Department of Homeland Security signs contract modification to install resilient electric grid system in chicago
The Department of Homeland Security signed the modification of its resilient electric grid agreement with AMSC, formerly American Superconductor.
The contract modification with DHS approves the scope of AMSC’s project with Commonwealth Edison and will enable AMSC to recover a portion of the project cost.
Chicago’s project is funded in part by the DHS Science and Technology Directorate initiative to secure the nation’s electric grid against extreme weather or other catastrophic events.
The system uses AMSC’s high temperature superconductor technology and, under the terms of the agreement between AMSC and ComEd, will link existing electric power infrastructure within the city of Chicago.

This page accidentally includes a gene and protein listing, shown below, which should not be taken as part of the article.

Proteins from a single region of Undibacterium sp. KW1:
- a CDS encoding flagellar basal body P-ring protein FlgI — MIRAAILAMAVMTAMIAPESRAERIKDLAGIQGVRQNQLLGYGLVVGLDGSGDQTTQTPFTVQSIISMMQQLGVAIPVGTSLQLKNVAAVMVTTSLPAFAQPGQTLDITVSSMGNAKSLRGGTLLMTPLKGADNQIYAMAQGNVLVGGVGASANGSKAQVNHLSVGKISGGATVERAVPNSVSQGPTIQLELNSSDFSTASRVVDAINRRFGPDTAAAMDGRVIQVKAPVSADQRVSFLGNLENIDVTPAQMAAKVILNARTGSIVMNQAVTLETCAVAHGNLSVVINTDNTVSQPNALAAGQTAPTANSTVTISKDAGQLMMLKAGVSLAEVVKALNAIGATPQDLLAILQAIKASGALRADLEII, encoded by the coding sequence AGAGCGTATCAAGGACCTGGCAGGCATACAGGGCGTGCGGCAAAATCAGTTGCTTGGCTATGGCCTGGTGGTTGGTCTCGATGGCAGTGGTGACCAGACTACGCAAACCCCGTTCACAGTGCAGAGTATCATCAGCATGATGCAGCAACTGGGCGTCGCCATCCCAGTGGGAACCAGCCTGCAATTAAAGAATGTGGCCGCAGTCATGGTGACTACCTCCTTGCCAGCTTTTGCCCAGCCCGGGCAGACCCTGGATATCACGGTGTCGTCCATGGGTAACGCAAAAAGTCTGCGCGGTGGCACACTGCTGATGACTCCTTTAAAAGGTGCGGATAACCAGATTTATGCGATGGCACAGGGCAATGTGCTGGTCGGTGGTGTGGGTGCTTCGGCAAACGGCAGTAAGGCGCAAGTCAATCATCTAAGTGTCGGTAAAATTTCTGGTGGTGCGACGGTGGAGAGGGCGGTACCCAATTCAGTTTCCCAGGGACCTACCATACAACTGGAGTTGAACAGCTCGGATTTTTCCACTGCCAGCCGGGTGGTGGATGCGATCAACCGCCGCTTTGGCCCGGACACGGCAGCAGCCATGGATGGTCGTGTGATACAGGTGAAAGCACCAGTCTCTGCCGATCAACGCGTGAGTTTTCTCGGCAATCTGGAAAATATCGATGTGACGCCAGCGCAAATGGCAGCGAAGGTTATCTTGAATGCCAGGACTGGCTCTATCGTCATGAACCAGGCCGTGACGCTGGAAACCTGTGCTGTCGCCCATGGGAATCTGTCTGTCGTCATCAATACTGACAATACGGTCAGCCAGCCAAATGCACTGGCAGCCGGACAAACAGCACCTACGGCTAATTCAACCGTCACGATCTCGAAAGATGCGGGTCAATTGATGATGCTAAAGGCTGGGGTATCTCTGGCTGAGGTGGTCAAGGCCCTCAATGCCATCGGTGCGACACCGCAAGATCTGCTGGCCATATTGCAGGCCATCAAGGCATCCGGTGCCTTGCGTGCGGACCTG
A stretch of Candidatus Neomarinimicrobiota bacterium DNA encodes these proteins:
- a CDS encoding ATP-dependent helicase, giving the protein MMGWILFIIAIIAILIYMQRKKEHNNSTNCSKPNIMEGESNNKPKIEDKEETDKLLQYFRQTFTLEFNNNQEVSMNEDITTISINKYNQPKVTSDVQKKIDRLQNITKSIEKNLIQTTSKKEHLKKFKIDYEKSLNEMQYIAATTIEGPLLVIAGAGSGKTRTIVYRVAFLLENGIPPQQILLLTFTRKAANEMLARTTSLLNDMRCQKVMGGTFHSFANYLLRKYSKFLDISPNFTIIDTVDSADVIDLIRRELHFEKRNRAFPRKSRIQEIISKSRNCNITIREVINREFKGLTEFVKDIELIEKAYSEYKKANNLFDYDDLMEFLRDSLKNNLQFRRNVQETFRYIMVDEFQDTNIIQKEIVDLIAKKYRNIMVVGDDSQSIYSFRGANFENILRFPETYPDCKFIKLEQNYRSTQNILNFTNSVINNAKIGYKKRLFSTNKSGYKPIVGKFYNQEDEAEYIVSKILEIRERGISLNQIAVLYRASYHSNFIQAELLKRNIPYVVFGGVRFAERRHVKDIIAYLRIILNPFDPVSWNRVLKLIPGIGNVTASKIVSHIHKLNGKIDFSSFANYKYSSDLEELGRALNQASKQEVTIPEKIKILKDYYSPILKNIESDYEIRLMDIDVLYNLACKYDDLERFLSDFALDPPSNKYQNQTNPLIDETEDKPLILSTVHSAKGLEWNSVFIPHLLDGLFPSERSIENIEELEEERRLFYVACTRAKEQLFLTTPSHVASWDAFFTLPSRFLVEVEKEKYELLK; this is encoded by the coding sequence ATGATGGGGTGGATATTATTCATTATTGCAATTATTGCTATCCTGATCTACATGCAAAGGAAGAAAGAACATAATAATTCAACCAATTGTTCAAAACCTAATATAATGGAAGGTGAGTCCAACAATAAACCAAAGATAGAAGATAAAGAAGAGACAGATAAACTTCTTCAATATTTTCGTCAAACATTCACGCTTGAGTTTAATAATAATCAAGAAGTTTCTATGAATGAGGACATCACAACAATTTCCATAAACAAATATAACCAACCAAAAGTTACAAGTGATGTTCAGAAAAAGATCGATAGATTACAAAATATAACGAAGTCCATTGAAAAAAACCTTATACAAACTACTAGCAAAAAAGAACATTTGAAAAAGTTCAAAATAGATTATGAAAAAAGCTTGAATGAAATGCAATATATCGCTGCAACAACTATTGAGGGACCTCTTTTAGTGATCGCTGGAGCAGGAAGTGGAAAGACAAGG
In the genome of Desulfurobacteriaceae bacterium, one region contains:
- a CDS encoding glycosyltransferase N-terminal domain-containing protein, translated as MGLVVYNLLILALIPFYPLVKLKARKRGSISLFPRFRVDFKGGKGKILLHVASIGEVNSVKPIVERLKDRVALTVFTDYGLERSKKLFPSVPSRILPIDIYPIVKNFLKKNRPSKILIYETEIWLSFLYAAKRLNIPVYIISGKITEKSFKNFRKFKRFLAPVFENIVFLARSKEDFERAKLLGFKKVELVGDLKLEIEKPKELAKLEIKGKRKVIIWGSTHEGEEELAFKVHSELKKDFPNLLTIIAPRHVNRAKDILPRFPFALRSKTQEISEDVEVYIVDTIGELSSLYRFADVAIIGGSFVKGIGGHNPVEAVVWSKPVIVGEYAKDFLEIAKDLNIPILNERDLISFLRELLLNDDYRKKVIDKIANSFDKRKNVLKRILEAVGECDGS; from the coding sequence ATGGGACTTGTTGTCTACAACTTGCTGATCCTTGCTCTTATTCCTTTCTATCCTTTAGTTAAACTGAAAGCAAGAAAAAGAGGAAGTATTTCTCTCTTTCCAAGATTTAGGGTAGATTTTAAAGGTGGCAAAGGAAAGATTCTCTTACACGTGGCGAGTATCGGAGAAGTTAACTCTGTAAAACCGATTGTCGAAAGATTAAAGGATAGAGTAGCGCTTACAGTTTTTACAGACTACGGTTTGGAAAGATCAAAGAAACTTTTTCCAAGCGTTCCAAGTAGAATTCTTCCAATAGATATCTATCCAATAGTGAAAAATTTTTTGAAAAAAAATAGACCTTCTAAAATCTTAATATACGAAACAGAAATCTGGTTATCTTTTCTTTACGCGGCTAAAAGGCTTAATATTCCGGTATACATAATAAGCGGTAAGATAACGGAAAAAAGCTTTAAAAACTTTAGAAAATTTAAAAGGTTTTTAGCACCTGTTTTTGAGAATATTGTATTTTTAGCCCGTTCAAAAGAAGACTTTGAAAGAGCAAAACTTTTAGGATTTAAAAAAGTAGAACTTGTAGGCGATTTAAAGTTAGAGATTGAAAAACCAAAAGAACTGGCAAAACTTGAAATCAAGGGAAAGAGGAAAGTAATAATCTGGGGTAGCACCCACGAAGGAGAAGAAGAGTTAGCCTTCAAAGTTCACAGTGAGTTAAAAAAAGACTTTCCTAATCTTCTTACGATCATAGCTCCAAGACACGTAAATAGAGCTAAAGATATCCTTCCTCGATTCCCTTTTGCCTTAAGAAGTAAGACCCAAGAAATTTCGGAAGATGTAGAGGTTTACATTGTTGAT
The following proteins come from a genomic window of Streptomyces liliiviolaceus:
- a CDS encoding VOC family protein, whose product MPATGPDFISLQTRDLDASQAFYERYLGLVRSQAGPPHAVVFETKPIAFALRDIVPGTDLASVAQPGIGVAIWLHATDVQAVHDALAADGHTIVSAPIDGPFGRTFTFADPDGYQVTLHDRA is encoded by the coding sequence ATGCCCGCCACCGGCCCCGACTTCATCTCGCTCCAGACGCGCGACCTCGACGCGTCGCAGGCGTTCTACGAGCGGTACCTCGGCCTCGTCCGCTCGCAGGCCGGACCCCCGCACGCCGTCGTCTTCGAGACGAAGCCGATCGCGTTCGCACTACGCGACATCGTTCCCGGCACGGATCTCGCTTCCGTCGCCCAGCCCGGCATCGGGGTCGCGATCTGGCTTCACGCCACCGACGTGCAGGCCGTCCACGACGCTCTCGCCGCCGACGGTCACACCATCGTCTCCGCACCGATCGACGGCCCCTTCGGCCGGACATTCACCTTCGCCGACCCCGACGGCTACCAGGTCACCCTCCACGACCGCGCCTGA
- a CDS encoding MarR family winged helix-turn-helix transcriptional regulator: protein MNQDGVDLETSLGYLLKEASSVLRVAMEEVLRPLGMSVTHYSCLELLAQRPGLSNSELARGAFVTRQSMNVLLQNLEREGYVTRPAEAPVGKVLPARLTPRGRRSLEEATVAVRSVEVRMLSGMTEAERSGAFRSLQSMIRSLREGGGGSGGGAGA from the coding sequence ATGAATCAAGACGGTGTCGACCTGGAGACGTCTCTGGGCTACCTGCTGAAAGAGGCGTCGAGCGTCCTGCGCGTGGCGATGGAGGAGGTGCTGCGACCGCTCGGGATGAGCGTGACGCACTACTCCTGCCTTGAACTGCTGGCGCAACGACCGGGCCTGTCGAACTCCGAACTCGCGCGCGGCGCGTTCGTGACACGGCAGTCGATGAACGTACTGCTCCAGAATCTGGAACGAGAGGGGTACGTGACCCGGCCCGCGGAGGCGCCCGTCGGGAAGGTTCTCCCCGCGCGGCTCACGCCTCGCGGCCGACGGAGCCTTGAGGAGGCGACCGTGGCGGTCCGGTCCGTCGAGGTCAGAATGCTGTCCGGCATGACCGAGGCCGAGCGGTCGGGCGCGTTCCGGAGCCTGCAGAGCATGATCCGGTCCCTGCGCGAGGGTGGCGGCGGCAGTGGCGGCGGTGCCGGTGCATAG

The system is expected to strengthen Chicago’s electric grid and to enhance its load serving capacity, resiliency and reliability.
AMSC expects that the engineering work for the project in Chicago will begin in calendar year 2019, the project hardware will be delivered in 2020 and the system will be operational in 2021.
AMSC’s resilient electric grid system is an innovative approach to the electric grid. Resilient electric grid systems significantly increase the reliability and load-serving capacity of the electric grid by enabling the use of transmission and distribution assets in a way that is not feasible with traditional technologies while limiting the need for additional grid infrastructure, which mitigates environmental impact.